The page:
Top 5 storage gifts for 2012

Priced from $15 to $1500 there's something for every budget, even Mitt Romney's! Here's what I'd like for Christmas, if I didn't already own all of these.
Written by Robin Harris, Contributor

Grid-It by Cocoon Bags. As a gizmo-laden frequent traveler, I've created several "grab and go" kits that failed because I couldn't see when they were missing something. Grid-It stores everything securely and visibly, making it easy to make sure you've got what you need at a glance.

Priced from $15 to $25 depending on size. I love mine.

USB 3.0 portable SSD, hard drive or thumb drive. Even if your recipient deosn't have a USB 3.0 computer today, if they keep using a computer they will. A USB 3.0 drive is a handy way to future-proof a new storage device.

USB 3.0 is faster than any single disk drive and almost any single SSD. Even if the disk drive becomes obsolete, the USB 3.0 enclosure will be useful for years to come.

I've seen them for as low as $70 online, but expect to pay $80-100 for a portable 1TB 2.5" drive. Desktop drives have more capacity and cost more. 32GB 3.0 thumbdrives are less than $30. 

Internal SSD. If your recipient can pop open their PC and replace a drive, they'll love an internal SSD. Like clothes though, size matters. Get at least 128GB and expect to pay at least 70¢ per gigabyte. There are a lot of vendors out there, but I'd stick with brands you've heard of.

External Thunderbolt array. For the exceptionally good owner of a Thunderbolt-equipped Mac or PC, a Thunderbolt array takes advantage of Thunderbolt's exceptional bandwidth: up to 1GB per second. I've been using a 4 drive Promise Thunderbolt array with Hitachi 1TB drives for over a year and it has been virtually flawless.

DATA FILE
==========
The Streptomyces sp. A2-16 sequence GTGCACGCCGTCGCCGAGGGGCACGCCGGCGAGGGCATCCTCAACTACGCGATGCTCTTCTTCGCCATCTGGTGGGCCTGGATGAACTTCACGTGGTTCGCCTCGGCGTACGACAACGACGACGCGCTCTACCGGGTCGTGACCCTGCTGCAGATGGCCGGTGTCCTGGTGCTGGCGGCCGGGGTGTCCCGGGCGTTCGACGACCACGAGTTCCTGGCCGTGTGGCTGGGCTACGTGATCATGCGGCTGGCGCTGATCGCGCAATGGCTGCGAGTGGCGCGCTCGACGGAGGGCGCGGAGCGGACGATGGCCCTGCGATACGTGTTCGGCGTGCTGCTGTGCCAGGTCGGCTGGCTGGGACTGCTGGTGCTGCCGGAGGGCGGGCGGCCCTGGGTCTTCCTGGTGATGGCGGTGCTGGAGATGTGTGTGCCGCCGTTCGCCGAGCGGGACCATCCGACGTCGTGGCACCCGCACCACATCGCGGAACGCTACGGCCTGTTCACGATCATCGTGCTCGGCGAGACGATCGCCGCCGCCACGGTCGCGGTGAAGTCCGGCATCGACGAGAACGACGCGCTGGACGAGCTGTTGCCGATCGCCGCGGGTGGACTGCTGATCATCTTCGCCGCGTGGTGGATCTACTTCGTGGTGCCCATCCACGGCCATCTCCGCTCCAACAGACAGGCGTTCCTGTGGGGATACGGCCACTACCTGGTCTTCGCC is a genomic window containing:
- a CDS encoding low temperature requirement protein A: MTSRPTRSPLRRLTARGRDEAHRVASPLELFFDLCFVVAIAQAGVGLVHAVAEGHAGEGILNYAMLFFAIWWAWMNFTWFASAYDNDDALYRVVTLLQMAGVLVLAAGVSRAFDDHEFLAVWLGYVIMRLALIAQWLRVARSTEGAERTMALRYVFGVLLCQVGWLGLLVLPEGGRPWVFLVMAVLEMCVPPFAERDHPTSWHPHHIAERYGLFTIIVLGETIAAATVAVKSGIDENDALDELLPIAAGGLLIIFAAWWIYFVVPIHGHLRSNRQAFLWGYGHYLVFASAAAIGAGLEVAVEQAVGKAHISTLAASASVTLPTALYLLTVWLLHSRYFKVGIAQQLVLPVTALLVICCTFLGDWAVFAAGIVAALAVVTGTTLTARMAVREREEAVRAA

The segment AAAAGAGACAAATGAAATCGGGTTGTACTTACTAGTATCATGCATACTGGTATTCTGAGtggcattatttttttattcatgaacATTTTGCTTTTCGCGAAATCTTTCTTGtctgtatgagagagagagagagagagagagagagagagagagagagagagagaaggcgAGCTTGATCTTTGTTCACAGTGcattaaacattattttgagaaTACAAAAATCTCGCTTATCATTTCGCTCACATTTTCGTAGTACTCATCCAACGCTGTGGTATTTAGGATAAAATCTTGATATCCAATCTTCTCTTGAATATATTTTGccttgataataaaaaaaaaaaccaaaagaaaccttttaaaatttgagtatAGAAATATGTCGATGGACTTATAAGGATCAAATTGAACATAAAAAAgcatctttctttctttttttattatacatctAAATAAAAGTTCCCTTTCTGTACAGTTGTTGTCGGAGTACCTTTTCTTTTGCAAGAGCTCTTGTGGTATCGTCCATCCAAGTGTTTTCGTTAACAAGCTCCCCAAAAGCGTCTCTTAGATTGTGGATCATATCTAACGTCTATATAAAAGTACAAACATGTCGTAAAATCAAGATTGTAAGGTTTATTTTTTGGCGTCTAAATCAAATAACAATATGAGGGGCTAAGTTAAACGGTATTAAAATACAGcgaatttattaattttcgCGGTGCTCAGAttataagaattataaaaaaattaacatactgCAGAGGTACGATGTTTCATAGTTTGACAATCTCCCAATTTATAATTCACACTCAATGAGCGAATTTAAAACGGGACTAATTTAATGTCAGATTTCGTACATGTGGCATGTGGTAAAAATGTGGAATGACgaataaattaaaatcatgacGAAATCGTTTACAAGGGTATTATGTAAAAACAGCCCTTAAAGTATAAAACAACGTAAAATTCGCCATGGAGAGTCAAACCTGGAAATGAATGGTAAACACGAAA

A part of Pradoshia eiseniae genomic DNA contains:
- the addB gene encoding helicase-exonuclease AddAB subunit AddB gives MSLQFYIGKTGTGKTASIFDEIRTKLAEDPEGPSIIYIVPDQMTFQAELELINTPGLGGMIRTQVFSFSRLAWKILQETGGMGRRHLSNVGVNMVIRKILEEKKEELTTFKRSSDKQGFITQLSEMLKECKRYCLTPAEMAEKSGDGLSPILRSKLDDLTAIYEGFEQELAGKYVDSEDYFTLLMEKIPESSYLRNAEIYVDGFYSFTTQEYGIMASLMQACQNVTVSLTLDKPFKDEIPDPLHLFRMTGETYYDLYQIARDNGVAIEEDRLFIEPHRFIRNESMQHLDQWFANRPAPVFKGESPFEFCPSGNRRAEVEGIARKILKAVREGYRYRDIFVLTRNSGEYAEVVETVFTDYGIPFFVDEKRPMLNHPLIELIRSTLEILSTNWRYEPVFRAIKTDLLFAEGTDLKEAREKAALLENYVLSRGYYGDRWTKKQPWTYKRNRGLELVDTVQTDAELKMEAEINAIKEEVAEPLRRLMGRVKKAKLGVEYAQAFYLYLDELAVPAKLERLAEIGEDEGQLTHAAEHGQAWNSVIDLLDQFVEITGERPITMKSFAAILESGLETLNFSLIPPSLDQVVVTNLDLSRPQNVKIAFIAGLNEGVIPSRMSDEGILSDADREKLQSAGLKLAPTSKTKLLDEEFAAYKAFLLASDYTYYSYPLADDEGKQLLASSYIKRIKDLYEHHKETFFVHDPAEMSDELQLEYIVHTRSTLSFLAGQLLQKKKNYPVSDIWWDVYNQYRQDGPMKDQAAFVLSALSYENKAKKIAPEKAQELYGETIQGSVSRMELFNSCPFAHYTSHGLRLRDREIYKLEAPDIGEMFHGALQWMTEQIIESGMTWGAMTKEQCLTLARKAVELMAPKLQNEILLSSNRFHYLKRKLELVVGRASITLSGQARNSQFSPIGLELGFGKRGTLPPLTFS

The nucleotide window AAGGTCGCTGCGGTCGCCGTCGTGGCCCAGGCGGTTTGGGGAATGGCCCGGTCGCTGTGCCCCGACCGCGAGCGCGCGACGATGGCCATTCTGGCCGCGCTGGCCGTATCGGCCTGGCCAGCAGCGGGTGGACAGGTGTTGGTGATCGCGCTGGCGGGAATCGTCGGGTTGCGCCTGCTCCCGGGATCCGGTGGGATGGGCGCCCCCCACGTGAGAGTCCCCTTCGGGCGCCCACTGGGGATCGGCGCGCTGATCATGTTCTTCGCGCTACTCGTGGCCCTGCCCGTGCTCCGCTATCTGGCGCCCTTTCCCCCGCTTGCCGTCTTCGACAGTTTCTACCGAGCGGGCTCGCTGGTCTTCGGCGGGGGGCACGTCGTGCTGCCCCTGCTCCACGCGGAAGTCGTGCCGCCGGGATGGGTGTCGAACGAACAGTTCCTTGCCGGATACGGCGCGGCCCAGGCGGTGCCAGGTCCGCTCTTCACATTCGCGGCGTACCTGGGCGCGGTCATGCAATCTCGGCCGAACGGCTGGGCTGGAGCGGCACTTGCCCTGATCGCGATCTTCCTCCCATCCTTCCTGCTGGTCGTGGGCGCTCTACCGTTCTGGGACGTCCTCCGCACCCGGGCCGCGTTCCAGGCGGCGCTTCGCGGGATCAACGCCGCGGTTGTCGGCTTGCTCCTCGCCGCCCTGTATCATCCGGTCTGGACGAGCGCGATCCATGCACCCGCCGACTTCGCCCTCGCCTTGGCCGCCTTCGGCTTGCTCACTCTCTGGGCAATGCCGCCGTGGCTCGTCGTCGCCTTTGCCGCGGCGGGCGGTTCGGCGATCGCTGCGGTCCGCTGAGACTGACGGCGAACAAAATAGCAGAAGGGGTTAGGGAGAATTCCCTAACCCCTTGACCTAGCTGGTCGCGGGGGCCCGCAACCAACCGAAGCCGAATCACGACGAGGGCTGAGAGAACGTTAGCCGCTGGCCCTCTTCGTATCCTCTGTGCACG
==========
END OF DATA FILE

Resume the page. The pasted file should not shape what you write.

With speeds up to 450MB/sec using RAID5 on my array - something I don't recommend for arrays with larger drives - and 3TB of protected capacity, the array offers SSD speeds with hard drive capacity. Great for video editing, music production or any application that crunches large files.

Other Thunderbolt options include products from LaCie, G-Tech, Western Digital and Seagate. To be cost-effective, only use Thunderbolt with an SSD or a hard drive array: single hard drives can't use the bandwidth.

Cloud backup software. Almost any backup software will be better than none, but easy-to-use software is most likely to be used. And nothing is easier than automatic backup to an offsite location. 

Carbonite is available in many office supply stores if you must have a box. But I recommend Backblaze and Crashplan to my friends. About $50 a year.

The Storage Bits take
Storage is something that almost everyone uses. What better way to remind them that you cared enough to send the very most.

Comments welcome, of course. I bought all the products that I use myself with my own money.

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